US 3322024 A
Description (OCR text may contain errors)
OBJECT May 19 67 B. W. PRESTON OPTICAL METHOD FOR THE INSPECTION OF A TRANSPARENT FOR DEFECTS INCLUDING COMPARING LIGHT ENERGY A'I' TWO STATIONS 3 Sheets-Sheet 1 Filed Sept. 11. 1961 BRUCE w. PRESTON I I INVENTOR.
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. THE INSPECTIO OF A OPTICAL METHOD FOR N TRANSPARENT OBJECT FOR DEFECTS IN D COMPARING LIGHT I YEHERGY '1' STATIONS Filed Sept. 11, 1961 s Sheets- Sheet .2
' BRUCE w. PRESTON v INVENTOR.
ATTORNEYS May 30, 1967 a. w. PRESTON 3,322,024
OPTICAL METHOD FOR THE INSPECTION OF A TRANSPARENT OBJECT FOR DEFECTS INCLUDING COMPARING LIGHT ENERGY AT TWO STATIONS Filed Sept. 11, 1961 3 Sheets-Sheet 5 INVENTOR.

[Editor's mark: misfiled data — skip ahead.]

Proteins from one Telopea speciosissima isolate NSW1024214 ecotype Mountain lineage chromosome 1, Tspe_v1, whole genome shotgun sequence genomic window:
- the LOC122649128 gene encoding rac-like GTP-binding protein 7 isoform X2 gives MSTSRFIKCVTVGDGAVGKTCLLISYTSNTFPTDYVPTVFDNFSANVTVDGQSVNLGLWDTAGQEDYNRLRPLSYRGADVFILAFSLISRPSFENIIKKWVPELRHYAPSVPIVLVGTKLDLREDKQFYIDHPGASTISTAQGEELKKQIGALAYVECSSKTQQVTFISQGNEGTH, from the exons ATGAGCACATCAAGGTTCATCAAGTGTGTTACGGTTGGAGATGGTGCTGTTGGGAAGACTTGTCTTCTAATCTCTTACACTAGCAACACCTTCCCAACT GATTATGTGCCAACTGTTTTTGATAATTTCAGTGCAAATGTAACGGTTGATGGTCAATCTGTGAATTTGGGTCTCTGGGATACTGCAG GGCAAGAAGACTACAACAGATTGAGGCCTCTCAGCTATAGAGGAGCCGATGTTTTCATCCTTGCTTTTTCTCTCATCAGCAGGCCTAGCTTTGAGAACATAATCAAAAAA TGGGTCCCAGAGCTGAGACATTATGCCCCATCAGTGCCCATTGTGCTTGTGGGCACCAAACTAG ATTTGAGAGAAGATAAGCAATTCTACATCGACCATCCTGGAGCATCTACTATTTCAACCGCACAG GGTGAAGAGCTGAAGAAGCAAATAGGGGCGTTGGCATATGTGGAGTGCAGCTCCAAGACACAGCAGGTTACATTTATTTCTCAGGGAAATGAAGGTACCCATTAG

BRUCE W. PRESTON m E V ATTORNEYS United States Patent 3,322,024 OPTICAL METHOD FOR THE INSPECTION OF A TRANSPARENT OBJECT FOR DEFECTS INCLUD- ING COMPARING LIGHT ENERGY AT TWO STATIONS Bruce W. Preston, Dearborn, Mich., assignor to Ford Motor Company, Dearborn, Mich., a corporation of Delaware Filed Sept. 11, 1961, Ser. No. 137,316
1 Claim. (Cl. 88-14) This invention pertains to a method of inspection generally, and more particularly to an improved method of detecting defects in or on specular or transparent objects having at least one substantially smooth surface.